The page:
Spanish airport authority AENA entered the last stages of being listed as a public company this week, with the first appearance on the stock exchange on Wednesday. The final draft of almost 4 million shares were published on Monday, of which a small percentage were reserved for staff, with the minimum price set at 58 euro per share, an increase on the first proposal of between 43 and 55 euro.


Cyclists in Valencia have compiled an interactive map which they hope will show some of the infrastructure deficiencies that they have to deal with on a daily basis, in the hope that at least some of the problems might one day be resolved. The highlighted issues range from everything from a bike lane that suddenly changes from one side of a busy road to another, without the means to cross, an underpass which is protected by a barrier that is almost impossible to pass, and a cycle lane that suddenly stops in the face of a brick wall, without warning or notice, as well as numerous locations where cars invade cycle lanes and bikes mix with pedestrians without warning.


A school from the island of La Palma won the First Lego League in the Canaries competition, beating Nazaret Los Volcanes from Lanzarote into second place, and are now set to compete in the Spanish National competition before one lucky team will join those from across Europe to compete in the World Championship in March, along with almost 80 other countries. FIRST® LEGO® League introduces young people, ages 9 to 14* (grades 4-8), to the fun and excitement of science and technology.


A Briton has been arrested in Spain for ‘killing a paedophile who was filming his daughter’. Paramedics called to the scene rushed the victim to a hospital in La Linea on the border with Gibraltar but he died shortly after arrival. A source from the local Guardia Civil, said: "We believe he died as a result of the single punch he received but this is yet to be confirmed by the post-mortem results."


A court in Elche sentenced a driver to two years in prison and a three year driving ban, after he was found to have been responsible for the death of a passenger in his car which crashed on the road between Santa Pola and Arenales del Sol in 2007, whilst trying to avoid a police checkpoint on the N-332. A claim for 13,500 euro compensation from another passenger was reduced by 20%, on account of that passenger failing to wear a seatbelt at the time of the crash. At the time, accident investigators concluded that the driver was under the influence of alcohol and was driving at excessive speed of 80 kilometres per hour on a road where the limit was just 20.


The UK Home Office has launched an investigation into how an airline passenger was allowed to board a flight from Britain to Spain without a passport. Officials said that the passenger had been allowed to board the Ryanair plane with a photocopy of a bus pass, after his passport was said to have been stolen. The passenger was being questioned at Liverpool John Lennon Airport returning on a flight from the Canary Islands.


King Felipe VI has taken a 20% voluntary pay cut in his 2015 salary, thus affirming his commitment for a fewer frills monarchy. A statement released this week shows how the 47 year old head of state would receive just 234,204 euro, having taken the cut compared with his father´s salary before his abdication.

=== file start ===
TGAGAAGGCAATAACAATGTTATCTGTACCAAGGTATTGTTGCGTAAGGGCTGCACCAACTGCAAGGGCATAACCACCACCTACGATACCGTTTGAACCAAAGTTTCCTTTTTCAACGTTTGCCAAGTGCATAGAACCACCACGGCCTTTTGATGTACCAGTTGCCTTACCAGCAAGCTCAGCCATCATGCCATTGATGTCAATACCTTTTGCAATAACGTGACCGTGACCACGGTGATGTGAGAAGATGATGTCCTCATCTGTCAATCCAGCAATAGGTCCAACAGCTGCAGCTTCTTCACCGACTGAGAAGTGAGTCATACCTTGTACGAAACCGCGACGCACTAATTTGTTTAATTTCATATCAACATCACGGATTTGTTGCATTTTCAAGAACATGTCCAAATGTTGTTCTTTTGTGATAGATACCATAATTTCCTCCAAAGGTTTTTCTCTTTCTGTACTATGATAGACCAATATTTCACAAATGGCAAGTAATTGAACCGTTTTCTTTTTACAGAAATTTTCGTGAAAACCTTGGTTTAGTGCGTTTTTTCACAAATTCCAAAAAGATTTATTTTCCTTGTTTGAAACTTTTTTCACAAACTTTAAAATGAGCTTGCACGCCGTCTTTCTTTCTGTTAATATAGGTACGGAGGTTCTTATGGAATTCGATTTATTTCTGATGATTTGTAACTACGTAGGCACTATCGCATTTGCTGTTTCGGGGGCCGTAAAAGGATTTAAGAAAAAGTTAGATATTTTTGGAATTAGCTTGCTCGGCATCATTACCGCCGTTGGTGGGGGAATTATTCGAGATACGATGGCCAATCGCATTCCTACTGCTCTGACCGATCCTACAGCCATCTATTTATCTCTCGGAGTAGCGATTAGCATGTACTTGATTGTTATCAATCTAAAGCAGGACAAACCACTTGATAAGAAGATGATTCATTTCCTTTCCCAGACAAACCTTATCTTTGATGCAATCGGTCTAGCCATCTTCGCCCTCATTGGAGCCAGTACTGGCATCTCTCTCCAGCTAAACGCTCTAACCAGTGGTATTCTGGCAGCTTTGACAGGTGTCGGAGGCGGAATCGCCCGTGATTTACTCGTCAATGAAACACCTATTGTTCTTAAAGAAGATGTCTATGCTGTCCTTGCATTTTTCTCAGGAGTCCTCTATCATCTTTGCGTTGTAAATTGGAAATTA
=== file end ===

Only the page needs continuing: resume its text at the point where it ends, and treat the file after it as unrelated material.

Unions representing Spanish farmers are demanding urgent action from the Ministry of Agriculture following the discovery of a vector for HLB, one of the most damaging citrus plant diseases in the world. The detection of psyllid Africana in groves in Galicia in the north west of the country marks the first time the insect has been spotted on the Iberian Peninsula, leading to fears it could cause irreversible damage to the country’s citrus exports, worth around 178 million euro a year.


Hoegh Autoliners, a Norwegian company with headquarters in Jacksonville, America, is launching direct car carrying ship service to Barcelona and Valencia, from their Jacksonville base, as well as Veracruz, Mexico. The monthly sailings will use the 2004 built Hoegh Seoul, a 68,871 gross tonnage vessel, expected to carry exports for GM, Chrysler, Nissan, Honda, Ford and Caterpillar.


Saudi Arabian authorities have issued a stark warning to the Spanish consortium building the €6.7-billion AVE high-speed rail link between Medina and Mecca, which is suffering significant delays as the kingdom’s new transport minister, Abdullah bin Abdulrahman al-Muqbel, issued a public statement calling on the 12 company consortium to speed up work or risk having the contract rescinded.


Doctors at a the Gregorio Marañon hospital in Madrid have successfully used stem cells to treat victims of heart attacks for the first time in medical history. Doctors took stem cells that were harvested from a healthy donor and then implanted them into seven different patients who had suffered from a heart attack. They say they are happy with the results and plan to repeat the procedure with at least 55 other patients in an upcoming clinical trial. In an official statement from the hospital, they commented on the success they have seen so far. “Seven patients have already been operated on and they have progressed very well despite having suffered serious damage to their heart tissue”.